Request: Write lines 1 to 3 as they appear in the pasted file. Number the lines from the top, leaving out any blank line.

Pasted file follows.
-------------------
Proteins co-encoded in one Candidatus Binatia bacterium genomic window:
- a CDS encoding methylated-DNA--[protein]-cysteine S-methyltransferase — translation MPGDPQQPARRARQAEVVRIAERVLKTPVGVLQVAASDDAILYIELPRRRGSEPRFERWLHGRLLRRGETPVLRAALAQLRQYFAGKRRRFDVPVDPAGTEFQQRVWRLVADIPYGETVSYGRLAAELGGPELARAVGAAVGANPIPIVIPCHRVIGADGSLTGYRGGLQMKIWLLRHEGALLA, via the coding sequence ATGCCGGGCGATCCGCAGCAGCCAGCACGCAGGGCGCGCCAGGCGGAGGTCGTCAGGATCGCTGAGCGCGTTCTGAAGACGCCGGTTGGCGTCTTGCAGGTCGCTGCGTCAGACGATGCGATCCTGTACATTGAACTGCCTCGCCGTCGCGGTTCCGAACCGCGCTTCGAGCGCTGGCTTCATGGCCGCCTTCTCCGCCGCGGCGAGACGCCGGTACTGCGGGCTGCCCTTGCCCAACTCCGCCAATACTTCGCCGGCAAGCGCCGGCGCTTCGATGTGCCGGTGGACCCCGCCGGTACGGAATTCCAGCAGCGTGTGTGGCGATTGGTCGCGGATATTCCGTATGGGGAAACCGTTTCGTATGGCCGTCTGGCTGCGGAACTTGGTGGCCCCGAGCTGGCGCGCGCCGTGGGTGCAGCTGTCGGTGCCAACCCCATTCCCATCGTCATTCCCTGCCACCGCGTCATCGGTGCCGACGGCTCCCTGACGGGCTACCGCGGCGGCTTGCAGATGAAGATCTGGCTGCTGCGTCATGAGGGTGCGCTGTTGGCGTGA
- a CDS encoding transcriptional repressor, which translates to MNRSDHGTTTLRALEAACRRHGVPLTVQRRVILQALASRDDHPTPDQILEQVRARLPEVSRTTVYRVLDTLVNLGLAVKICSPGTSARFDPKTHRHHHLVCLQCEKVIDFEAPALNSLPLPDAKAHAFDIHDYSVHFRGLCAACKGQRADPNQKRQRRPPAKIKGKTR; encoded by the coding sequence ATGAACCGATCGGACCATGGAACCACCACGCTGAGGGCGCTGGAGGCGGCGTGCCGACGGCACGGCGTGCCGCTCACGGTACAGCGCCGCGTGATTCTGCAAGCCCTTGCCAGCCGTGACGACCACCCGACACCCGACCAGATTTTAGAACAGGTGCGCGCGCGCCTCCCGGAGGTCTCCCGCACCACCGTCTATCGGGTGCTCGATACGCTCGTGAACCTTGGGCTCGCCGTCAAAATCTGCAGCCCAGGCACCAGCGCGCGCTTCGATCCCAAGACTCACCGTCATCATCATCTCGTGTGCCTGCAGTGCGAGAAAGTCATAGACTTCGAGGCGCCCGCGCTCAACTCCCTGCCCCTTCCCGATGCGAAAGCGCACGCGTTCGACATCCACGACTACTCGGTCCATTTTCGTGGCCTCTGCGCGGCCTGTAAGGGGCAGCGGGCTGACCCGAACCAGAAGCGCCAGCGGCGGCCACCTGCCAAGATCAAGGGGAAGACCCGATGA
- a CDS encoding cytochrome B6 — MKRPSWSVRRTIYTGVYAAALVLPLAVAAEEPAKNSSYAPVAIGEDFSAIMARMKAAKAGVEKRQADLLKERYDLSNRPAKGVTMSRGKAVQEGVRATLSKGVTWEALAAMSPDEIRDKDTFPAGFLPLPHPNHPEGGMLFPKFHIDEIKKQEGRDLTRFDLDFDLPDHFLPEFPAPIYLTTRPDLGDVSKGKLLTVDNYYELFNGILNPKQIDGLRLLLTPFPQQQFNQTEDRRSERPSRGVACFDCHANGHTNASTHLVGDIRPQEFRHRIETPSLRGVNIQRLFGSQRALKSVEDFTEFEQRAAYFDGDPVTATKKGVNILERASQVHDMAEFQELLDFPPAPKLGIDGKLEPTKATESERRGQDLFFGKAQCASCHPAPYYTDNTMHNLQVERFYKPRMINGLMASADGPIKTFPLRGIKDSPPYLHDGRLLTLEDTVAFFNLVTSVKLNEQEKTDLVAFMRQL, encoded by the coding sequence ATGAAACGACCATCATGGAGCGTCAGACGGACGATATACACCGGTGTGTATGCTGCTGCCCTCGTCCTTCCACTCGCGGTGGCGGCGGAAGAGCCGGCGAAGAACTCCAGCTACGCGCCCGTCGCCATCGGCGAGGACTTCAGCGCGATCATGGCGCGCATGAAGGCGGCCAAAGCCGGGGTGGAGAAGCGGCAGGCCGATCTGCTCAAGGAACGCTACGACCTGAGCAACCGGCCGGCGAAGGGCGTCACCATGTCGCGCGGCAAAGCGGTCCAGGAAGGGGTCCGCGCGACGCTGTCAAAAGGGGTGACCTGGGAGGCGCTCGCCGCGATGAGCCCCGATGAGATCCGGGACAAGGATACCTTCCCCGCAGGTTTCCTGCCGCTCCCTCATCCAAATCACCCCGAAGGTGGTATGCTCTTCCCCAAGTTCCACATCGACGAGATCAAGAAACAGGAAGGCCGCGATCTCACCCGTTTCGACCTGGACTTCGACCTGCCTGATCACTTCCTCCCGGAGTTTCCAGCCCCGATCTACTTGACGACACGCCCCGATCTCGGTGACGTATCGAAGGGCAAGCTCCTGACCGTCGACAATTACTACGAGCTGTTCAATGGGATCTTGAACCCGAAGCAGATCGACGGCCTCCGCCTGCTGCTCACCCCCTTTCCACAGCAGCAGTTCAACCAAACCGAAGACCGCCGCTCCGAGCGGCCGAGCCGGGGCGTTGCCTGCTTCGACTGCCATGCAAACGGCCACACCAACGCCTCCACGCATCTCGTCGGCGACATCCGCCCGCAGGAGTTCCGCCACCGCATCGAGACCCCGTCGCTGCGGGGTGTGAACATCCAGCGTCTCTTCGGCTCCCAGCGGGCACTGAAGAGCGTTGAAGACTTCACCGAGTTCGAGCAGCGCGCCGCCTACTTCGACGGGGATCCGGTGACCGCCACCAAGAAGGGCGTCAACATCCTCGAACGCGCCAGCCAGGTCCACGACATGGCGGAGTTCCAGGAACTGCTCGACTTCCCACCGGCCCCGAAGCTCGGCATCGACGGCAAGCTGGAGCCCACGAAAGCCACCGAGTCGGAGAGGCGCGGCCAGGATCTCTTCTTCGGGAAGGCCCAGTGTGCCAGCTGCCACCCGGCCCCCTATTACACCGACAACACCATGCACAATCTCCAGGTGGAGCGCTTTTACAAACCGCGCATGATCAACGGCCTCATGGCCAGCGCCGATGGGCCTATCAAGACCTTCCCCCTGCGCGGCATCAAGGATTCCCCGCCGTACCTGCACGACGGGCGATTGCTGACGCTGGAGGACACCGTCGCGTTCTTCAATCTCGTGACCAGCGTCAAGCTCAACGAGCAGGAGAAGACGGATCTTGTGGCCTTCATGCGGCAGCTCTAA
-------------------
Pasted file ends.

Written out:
Proteins co-encoded in one Candidatus Binatia bacterium genomic window:
- a CDS encoding methylated-DNA--[protein]-cysteine S-methyltransferase — translation MPGDPQQPARRARQAEVVRIAERVLKTPVGVLQVAASDDAILYIELPRRRGSEPRFERWLHGRLLRRGETPVLRAALAQLRQYFAGKRRRFDVPVDPAGTEFQQRVWRLVADIPYGETVSYGRLAAELGGPELARAVGAAVGANPIPIVIPCHRVIGADGSLTGYRGGLQMKIWLLRHEGALLA, via the coding sequence ATGCCGGGCGATCCGCAGCAGCCAGCACGCAGGGCGCGCCAGGCGGAGGTCGTCAGGATCGCTGAGCGCGTTCTGAAGACGCCGGTTGGCGTCTTGCAGGTCGCTGCGTCAGACGATGCGATCCTGTACATTGAACTGCCTCGCCGTCGCGGTTCCGAACCGCGCTTCGAGCGCTGGCTTCATGGCCGCCTTCTCCGCCGCGGCGAGACGCCGGTACTGCGGGCTGCCCTTGCCCAACTCCGCCAATACTTCGCCGGCAAGCGCCGGCGCTTCGATGTGCCGGTGGACCCCGCCGGTACGGAATTCCAGCAGCGTGTGTGGCGATTGGTCGCGGATATTCCGTATGGGGAAACCGTTTCGTATGGCCGTCTGGCTGCGGAACTTGGTGGCCCCGAGCTGGCGCGCGCCGTGGGTGCAGCTGTCGGTGCCAACCCCATTCCCATCGTCATTCCCTGCCACCGCGTCATCGGTGCCGACGGCTCCCTGACGGGCTACCGCGGCGGCTTGCAGATGAAGATCTGGCTGCTGCGTCATGAGGGTGCGCTGTTGGCGTGA
- a CDS encoding transcriptional repressor, which translates to MNRSDHGTTTLRALEAACRRHGVPLTVQRRVILQALASRDDHPTPDQILEQVRARLPEVSRTTVYRVLDTLVNLGLAVKICSPGTSARFDPKTHRHHHLVCLQCEKVIDFEAPALNSLPLPDAKAHAFDIHDYSVHFRGLCAACKGQRADPNQKRQRRPPAKIKGKTR; encoded by the coding sequence ATGAACCGATCGGACCATGGAACCACCACGCTGAGGGCGCTGGAGGCGGCGTGCCGACGGCACGGCGTGCCGCTCACGGTACAGCGCCGCGTGATTCTGCAAGCCCTTGCCAGCCGTGACGACCACCCGACACCCGACCAGATTTTAGAACAGGTGCGCGCGCGCCTCCCGGAGGTCTCCCGCACCACCGTCTATCGGGTGCTCGATACGCTCGTGAACCTTGGGCTCGCCGTCAAAATCTGCAGCCCAGGCACCAGCGCGCGCTTCGATCCCAAGACTCACCGTCATCATCATCTCGTGTGCCTGCAGTGCGAGAAAGTCATAGACTTCGAGGCGCCCGCGCTCAACTCCCTGCCCCTTCCCGATGCGAAAGCGCACGCGTTCGACATCCACGACTACTCGGTCCATTTTCGTGGCCTCTGCGCGGCCTGTAAGGGGCAGCGGGCTGACCCGAACCAGAAGCGCCAGCGGCGGCCACCTGCCAAGATCAAGGGGAAGACCCGATGA